Effective Learning Program for Healthcare Practitioners: Addressing the Challenges of Opioid Treatment at SAMC

Paper Type:  Essay
Pages:  5
Wordcount:  1274 Words
Date:  2023-01-10


Today, there is an increased need for an effective learning program for healthcare practitioners, as well as other support staff (Gaspard & Yang, 2016). The significant focus becomes clear towards developing a comprehensive learning platform across the clinical or hospital setting. For St. Anthony Medical Center (SAMC), the issue of opioid treatment presents a key challenge for the organization in terms of addressing the cases that arise in the clinical setting. There is a demand for management to look into the scope of implementation of educational technology at the Center (Gaspard & Yang, 2016). The needs assessment plan provides findings from key participants within the hospital and evaluates the results to recommend best practices for the educational technology use in response to the opioid crisis.

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The needs assessment uses an interview approach to gather the necessary data on prevailing issues at the hospital (Greenberg, 2019). Four respondents apply from various departments, including the ER, orthopedics, behavioral health, and case management. These include Dr. Connolly, Dr. Cartwright, Dr. Zuckerman, and Vicki Vasquez respectively. The interview provides the administration with the capacity to dig deeper into the education technology use, exploring the context to gain more insight regarding the staff needs, concerns, potential barriers and existing opportunities (Greenberg, 2019).

Findings and Discussion

The needs assessment findings presented below represent data from the four interviews.

Training Needs

Across the various departments at SAMC, there is limited training on educational technology use. The comments from respondents are consistent with this finding:

"The beginning is when these drugs get prescribed in the first place. Have doctors across the hospital gotten training in best practices for opioid prescription? I'm going to guess no."

"In the orthopedics department, I've made sure that every doc has a copy of the latest prescribing guidelines for opioids. But what are they doing in the surgical departments, like Med/Surg or the bariatric unit?"

"If I were in charge, I'd make sure that learning content about prescribing guidelines got pushed proactively to every doctor with a prescription pad in this hospital."

"I know that doctors here are occasionally required or encouraged to get continuing education. But does the same thing happen with visiting doctors? Is anyone tracking what education they have or prompting them with updated content?"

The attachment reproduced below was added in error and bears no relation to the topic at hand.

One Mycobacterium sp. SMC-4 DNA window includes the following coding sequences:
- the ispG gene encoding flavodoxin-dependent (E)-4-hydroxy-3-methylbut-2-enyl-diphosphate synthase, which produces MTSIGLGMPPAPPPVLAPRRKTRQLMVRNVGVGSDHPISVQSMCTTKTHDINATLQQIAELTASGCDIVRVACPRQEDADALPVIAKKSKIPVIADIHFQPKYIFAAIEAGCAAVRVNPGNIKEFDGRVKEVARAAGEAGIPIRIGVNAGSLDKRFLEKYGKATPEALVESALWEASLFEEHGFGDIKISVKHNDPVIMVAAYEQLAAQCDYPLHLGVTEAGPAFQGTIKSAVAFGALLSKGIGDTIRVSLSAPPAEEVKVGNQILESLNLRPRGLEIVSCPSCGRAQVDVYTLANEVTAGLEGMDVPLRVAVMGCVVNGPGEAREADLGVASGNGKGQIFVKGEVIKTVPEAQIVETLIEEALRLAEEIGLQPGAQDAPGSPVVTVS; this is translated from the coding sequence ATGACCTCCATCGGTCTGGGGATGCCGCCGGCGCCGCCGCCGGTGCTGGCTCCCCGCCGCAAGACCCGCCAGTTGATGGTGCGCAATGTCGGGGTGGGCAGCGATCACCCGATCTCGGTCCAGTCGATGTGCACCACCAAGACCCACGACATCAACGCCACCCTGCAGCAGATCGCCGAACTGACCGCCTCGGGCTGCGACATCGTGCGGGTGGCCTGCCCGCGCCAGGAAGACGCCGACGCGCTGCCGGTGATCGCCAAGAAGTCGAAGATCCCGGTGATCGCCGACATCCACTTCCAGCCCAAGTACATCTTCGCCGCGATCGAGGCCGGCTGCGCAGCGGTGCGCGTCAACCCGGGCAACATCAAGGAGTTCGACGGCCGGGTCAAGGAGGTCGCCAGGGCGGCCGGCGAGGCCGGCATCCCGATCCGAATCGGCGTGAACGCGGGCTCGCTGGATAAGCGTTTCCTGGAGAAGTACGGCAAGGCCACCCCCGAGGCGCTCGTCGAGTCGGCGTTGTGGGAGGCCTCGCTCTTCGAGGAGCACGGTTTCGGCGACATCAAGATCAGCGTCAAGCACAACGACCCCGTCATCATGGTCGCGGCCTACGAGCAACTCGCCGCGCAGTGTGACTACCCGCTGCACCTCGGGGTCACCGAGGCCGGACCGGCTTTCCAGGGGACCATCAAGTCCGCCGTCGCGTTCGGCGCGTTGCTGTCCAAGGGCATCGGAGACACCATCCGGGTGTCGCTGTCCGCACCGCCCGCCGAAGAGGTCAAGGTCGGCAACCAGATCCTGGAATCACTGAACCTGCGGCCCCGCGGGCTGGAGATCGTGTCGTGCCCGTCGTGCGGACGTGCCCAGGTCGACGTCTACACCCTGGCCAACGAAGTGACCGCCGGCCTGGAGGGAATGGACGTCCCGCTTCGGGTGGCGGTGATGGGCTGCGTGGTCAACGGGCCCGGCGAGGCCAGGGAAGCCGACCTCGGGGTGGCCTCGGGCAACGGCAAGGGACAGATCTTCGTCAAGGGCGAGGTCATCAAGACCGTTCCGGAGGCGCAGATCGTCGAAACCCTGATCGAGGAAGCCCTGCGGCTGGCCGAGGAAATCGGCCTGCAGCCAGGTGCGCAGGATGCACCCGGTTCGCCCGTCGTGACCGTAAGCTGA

"...if doctors prescribe NA only; I want my case managers to be educated in other options, in case patients say that they don't want to do a twelve-step program."

From the above comments, several problems arise. The process of opioid prescription at the hospital fails to utilize proper approaches towards assisting patients to a greater extent (Gaspard & Yang, 2016). For instance, there are different occasions where patients of opioid addiction come back to get treatment from the same place that gave them a prescription. Some of the patients have visiting privileges, which makes the SAMC less useful in administering the right process of treatment. Further, there is a limited focus on continuing education for doctors at the hospital (Dickerson, 2014; Lin et al., 2005)). With a severe crisis, such as opioid addiction, few doctors have the necessary knowledge to address the evolving opioid menace. Additionally, the Alternative Medicine unit has been trying to promote content on pain management with non-opioid options, which has gone unrecognized at SAMC.

Coordination of Procedures

From the findings, there is poor coordination of activities across various departments about the treatment of opioid addiction and withdrawal cases (Dickerson, 2014). The comments below from respondents portray this finding:

"Some of the doctors keep referring patients to NA only, and that's not good practice. There's Smart Recovery, there are methadone clinics, and there are addiction specialists."

"Does the hospital know what its doctors are prescribing?"

"We've done the right things publicly, but we need to coordinate our response better across the hospital."

Treatment Guidelines

Lastly, the findings suggest that CDS and LMS pose conflicting guidelines on the treatment of opioid cases (Lin et al., 2005). Given the view, such contradiction makes the practice challenging in terms of applying the right procedures.